• "What drew us to the project is that the accelerator is publisher-centric," says Jim Friedlich, Executive Director of The Lenfest Institute for Journalism. "It's designed to bring major local publishers together to discuss and employ digital commerce best practices."

Participating publishers will convene in-person once a month, receive coaching from digital subscription experts, and participate in weekly trainings covering a broad array of digital subscriptions marketing activities, including but not limited to the use of Facebook. Facebook will cover the costs, but the partnership will require effort from publishers to share findings from the Accelerator.

Facebook has been making a more conscious effort to work with newspapers and digital publishers on bolstering their subscription and monetization efforts through its platform. Executives have conceded that it hasn't been as transparent with working with publishers on tests and experiments in the past, but that it's looking to do more.

  • "We want to go the extra mile," says Facebook's Head of Journalism Project Campbell Brown, "When I started here there was only one person on local, now its the largest partnerships team we have."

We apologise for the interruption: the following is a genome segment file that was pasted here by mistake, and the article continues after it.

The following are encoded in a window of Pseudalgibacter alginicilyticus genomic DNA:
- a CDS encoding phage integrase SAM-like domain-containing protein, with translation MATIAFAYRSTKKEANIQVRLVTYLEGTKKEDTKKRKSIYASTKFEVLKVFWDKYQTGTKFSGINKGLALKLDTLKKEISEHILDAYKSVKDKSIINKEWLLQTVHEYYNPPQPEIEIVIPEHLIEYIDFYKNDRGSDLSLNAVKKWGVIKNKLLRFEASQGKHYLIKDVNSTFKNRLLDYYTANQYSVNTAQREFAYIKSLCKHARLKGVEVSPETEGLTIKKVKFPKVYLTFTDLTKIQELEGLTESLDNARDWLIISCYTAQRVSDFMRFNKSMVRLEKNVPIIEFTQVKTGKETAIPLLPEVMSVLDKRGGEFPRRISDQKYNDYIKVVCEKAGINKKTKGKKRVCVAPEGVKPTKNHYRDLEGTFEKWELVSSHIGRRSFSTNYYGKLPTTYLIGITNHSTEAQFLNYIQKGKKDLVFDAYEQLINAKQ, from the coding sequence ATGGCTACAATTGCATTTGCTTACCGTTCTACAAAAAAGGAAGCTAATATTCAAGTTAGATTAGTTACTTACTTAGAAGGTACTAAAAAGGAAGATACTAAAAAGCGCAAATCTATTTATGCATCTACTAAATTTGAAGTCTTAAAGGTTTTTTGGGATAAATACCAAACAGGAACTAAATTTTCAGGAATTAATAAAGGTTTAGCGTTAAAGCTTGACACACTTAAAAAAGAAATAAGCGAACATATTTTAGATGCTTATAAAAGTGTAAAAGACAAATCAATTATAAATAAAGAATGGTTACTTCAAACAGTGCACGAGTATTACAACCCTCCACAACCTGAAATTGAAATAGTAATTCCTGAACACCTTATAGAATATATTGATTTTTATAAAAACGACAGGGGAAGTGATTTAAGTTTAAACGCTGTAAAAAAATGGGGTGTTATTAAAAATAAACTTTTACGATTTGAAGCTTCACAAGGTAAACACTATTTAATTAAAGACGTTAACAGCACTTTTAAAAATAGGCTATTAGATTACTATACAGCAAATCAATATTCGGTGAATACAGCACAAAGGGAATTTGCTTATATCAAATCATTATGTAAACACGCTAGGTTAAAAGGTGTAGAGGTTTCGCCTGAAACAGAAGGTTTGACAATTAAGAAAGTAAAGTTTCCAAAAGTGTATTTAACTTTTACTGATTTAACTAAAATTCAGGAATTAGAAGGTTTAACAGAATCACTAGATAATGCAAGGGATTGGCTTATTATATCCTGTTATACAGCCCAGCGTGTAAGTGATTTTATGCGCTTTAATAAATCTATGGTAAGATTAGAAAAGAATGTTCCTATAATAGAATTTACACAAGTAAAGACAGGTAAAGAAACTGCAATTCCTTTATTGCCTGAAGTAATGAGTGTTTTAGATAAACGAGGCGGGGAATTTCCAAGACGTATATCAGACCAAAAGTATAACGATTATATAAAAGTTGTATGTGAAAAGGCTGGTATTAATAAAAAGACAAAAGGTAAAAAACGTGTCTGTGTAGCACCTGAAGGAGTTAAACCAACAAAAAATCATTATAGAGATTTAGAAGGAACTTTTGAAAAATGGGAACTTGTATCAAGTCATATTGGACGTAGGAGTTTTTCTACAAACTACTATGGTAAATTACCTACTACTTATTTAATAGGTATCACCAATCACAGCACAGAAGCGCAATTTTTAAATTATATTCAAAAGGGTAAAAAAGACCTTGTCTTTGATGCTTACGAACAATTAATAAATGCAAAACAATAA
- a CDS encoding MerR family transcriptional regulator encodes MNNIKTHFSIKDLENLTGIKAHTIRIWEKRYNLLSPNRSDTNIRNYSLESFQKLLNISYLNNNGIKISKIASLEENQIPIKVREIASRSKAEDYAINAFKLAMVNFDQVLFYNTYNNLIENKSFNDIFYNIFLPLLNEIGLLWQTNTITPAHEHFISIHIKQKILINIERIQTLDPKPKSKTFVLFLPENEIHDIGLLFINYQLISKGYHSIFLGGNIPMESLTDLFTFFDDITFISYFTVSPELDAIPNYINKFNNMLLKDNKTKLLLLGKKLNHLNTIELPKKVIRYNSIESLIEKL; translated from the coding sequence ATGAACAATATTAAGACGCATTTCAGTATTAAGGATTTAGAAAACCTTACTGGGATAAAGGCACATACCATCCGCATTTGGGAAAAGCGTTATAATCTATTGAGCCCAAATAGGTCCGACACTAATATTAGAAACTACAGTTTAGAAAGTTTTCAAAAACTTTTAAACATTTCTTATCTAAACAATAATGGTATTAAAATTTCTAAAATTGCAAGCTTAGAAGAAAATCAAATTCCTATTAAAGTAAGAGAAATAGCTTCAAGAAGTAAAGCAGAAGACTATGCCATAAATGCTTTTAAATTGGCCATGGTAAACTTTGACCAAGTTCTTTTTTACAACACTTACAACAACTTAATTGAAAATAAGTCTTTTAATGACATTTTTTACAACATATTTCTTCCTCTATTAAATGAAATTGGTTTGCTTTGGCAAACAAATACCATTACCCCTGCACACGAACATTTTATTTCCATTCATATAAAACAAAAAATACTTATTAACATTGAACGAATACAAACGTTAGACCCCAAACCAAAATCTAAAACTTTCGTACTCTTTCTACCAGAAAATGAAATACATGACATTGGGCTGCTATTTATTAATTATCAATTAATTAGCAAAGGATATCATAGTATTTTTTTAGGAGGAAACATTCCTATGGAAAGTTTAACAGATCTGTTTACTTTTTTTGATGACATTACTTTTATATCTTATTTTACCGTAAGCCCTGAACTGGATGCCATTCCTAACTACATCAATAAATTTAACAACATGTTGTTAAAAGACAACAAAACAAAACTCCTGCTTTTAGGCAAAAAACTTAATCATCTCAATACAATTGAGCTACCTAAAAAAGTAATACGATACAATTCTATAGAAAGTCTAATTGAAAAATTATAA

Local and national news outlets have for months been split on the way they view their publishing relationships with Google and Facebook. Brown says local publishers are often under-resourced. "They don’t have the tools that will make something like subscriptions paywall Facebook as successful."

  • "National papers have a path to sustainability, but most big city American newspapers are struggling to build their digital subscription businesses to scale," says Friedlich.

Go deeper

In photos: D.C. and U.S. states on alert for pre-inauguration violence

National Guard troops stand behind security fencing with the dome of the U.S. Capitol Building behind them, on Jan. 16. Photo: Kent Nishimura / Los Angeles Times via Getty Images

Security has been stepped up in Washington, D.C., and state capitols across the U.S. as authorities brace for potential violence this weekend.

Driving the news: Following the Jan. 6 insurrection at the U.S. Capitol by some supporters of President Trump, the FBI has said there could be armed protests in D.C. and in all 50 state capitols in the run-up to President-elect Joe Biden's inauguration Wednesday.

15 hours ago - Politics & Policy

The new Washington

Illustration: Sarah Grillo/Axios

The Axios subject-matter experts brief you on the incoming administration's plans and team.

Rep. Lou Correa tests positive for COVID-19

Lou Correa. Photo: Tom Williams/CQ-Roll Call, Inc via Getty Images

Rep. Lou Correa (D-Calif.) announced on Saturday that he has tested positive for the coronavirus.

Why it matters: Correa is the latest Democratic lawmaker to share his positive test results after last week's deadly Capitol riot. Correa did not shelter in the designated safe zone with his congressional colleagues during the siege, per a spokesperson, instead staying outside to help Capitol Police.